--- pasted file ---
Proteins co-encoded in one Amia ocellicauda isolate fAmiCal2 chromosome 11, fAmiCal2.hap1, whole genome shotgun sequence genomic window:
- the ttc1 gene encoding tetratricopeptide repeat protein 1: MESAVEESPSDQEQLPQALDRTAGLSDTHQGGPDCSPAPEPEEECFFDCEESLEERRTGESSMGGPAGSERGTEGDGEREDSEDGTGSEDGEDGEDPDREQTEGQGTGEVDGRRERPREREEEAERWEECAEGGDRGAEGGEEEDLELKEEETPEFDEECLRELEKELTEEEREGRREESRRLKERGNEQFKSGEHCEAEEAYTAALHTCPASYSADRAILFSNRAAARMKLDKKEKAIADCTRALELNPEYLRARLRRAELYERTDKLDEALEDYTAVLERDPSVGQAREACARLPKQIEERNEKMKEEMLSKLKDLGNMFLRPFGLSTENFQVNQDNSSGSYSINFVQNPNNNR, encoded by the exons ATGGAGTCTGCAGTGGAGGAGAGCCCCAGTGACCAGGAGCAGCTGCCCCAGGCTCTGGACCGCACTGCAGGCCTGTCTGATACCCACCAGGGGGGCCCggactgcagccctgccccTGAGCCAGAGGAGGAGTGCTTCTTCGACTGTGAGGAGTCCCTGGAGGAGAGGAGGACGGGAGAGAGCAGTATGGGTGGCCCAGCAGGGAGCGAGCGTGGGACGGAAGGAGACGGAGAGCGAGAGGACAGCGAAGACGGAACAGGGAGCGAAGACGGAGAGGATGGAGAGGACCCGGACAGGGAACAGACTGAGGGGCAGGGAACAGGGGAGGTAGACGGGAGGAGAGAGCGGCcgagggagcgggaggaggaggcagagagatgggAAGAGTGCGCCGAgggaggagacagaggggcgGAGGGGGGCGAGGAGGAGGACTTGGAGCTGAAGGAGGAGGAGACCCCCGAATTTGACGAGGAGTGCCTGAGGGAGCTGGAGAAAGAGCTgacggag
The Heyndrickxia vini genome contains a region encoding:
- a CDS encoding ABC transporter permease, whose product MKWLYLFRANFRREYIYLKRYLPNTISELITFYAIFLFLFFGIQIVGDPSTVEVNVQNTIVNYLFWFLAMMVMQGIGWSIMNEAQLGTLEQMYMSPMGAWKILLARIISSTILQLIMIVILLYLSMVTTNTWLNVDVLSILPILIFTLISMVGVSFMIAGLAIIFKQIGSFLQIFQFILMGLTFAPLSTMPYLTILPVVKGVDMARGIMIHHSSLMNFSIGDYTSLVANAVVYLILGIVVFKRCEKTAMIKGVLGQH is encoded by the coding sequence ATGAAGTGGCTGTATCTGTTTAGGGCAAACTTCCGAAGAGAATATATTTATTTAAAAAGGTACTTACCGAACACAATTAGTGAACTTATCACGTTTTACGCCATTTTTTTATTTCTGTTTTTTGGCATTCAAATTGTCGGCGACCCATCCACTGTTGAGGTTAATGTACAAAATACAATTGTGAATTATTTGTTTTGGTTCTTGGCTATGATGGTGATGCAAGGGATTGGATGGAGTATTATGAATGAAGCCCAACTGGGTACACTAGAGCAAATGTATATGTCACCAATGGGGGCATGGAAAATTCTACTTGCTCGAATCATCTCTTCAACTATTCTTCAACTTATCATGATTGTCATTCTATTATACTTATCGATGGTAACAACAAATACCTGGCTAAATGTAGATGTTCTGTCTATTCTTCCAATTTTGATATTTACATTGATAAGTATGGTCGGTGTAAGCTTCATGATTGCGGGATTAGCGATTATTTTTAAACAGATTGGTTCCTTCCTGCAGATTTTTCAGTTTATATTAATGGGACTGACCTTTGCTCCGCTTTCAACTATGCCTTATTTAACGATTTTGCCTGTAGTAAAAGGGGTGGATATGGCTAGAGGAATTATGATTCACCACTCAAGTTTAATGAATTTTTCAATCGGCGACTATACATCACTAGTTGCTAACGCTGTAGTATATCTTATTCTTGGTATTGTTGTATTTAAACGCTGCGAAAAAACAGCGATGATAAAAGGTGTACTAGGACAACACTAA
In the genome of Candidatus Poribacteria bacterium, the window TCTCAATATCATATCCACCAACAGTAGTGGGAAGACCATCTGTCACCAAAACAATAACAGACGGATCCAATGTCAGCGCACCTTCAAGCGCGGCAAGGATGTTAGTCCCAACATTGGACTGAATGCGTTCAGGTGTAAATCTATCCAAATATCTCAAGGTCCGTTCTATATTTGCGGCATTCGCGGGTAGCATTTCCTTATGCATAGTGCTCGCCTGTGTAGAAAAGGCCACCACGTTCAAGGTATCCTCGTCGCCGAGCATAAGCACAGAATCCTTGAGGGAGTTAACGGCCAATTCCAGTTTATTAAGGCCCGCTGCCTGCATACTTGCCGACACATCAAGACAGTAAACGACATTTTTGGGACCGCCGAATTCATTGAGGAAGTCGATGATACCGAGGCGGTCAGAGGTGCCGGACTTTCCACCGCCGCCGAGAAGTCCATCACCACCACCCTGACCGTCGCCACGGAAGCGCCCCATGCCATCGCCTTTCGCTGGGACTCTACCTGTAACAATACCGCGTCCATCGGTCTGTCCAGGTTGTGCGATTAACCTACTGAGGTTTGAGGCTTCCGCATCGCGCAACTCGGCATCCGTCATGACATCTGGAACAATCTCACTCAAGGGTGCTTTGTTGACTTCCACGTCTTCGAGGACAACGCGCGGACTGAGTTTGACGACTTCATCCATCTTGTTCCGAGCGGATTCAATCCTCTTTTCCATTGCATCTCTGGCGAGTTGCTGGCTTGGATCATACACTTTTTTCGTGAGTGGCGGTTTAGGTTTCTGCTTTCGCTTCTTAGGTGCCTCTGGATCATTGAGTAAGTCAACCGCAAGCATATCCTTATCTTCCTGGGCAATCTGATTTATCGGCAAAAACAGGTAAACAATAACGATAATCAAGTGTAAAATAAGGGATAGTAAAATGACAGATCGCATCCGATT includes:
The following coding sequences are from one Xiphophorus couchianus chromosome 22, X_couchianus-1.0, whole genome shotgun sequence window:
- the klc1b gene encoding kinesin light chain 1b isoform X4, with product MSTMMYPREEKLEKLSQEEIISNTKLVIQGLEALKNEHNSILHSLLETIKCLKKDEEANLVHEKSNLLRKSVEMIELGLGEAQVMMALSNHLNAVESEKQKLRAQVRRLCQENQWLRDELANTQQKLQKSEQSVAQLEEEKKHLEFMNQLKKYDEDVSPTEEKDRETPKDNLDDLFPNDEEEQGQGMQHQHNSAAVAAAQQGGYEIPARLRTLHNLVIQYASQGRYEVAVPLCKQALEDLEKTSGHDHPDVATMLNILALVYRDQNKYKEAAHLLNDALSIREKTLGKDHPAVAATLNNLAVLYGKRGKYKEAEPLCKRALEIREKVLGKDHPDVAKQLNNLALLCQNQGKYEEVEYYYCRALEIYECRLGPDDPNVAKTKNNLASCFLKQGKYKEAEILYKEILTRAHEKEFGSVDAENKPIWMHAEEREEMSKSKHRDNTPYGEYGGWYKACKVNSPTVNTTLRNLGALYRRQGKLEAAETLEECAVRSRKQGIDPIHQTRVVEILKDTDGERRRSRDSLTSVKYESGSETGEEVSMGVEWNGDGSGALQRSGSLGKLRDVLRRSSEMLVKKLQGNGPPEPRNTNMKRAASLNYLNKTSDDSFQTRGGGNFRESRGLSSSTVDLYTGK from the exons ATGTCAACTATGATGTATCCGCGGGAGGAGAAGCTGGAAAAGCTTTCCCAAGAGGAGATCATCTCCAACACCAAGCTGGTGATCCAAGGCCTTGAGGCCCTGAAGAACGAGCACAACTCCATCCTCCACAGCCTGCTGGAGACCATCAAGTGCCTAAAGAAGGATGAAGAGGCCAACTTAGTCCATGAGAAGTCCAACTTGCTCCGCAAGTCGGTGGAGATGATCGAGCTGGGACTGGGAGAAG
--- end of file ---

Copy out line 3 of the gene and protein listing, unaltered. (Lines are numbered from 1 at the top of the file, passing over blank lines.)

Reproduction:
The Heyndrickxia vini genome contains a region encoding: